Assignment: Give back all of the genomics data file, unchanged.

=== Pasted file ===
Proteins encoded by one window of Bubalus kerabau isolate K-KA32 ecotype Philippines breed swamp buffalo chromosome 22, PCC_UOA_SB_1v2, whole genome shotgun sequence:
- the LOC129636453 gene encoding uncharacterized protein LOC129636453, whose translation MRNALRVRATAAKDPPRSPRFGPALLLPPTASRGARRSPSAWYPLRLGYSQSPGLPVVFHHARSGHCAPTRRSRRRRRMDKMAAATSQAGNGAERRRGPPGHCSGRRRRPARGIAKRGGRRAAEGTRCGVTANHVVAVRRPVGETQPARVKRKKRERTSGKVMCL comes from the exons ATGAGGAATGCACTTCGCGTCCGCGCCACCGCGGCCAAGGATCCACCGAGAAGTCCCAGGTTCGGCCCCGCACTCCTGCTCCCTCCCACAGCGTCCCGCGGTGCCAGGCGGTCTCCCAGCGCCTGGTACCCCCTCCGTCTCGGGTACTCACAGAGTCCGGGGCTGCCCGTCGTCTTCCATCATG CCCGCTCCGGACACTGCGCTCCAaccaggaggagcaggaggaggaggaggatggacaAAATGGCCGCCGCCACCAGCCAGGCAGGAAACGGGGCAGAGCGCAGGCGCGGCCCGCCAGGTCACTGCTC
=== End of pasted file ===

Proteins encoded by one window of Bubalus kerabau isolate K-KA32 ecotype Philippines breed swamp buffalo chromosome 22, PCC_UOA_SB_1v2, whole genome shotgun sequence:
- the LOC129636453 gene encoding uncharacterized protein LOC129636453, whose translation MRNALRVRATAAKDPPRSPRFGPALLLPPTASRGARRSPSAWYPLRLGYSQSPGLPVVFHHARSGHCAPTRRSRRRRRMDKMAAATSQAGNGAERRRGPPGHCSGRRRRPARGIAKRGGRRAAEGTRCGVTANHVVAVRRPVGETQPARVKRKKRERTSGKVMCL comes from the exons ATGAGGAATGCACTTCGCGTCCGCGCCACCGCGGCCAAGGATCCACCGAGAAGTCCCAGGTTCGGCCCCGCACTCCTGCTCCCTCCCACAGCGTCCCGCGGTGCCAGGCGGTCTCCCAGCGCCTGGTACCCCCTCCGTCTCGGGTACTCACAGAGTCCGGGGCTGCCCGTCGTCTTCCATCATG CCCGCTCCGGACACTGCGCTCCAaccaggaggagcaggaggaggaggaggatggacaAAATGGCCGCCGCCACCAGCCAGGCAGGAAACGGGGCAGAGCGCAGGCGCGGCCCGCCAGGTCACTGCTC